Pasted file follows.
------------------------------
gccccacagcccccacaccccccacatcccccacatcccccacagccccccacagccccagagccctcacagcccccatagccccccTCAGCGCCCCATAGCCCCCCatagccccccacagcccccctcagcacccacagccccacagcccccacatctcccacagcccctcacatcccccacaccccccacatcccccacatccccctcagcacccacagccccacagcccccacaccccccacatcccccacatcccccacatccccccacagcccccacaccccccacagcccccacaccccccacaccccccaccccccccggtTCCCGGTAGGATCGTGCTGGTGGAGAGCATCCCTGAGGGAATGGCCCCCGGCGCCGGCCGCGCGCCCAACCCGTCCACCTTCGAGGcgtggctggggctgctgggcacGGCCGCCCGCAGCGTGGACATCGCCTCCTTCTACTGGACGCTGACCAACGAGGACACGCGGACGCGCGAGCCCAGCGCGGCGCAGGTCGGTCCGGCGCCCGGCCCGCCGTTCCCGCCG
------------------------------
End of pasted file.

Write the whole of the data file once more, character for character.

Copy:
gccccacagcccccacaccccccacatcccccacatcccccacagccccccacagccccagagccctcacagcccccatagccccccTCAGCGCCCCATAGCCCCCCatagccccccacagcccccctcagcacccacagccccacagcccccacatctcccacagcccctcacatcccccacaccccccacatcccccacatccccctcagcacccacagccccacagcccccacaccccccacatcccccacatcccccacatccccccacagcccccacaccccccacagcccccacaccccccacaccccccaccccccccggtTCCCGGTAGGATCGTGCTGGTGGAGAGCATCCCTGAGGGAATGGCCCCCGGCGCCGGCCGCGCGCCCAACCCGTCCACCTTCGAGGcgtggctggggctgctgggcacGGCCGCCCGCAGCGTGGACATCGCCTCCTTCTACTGGACGCTGACCAACGAGGACACGCGGACGCGCGAGCCCAGCGCGGCGCAGGTCGGTCCGGCGCCCGGCCCGCCGTTCCCGCCG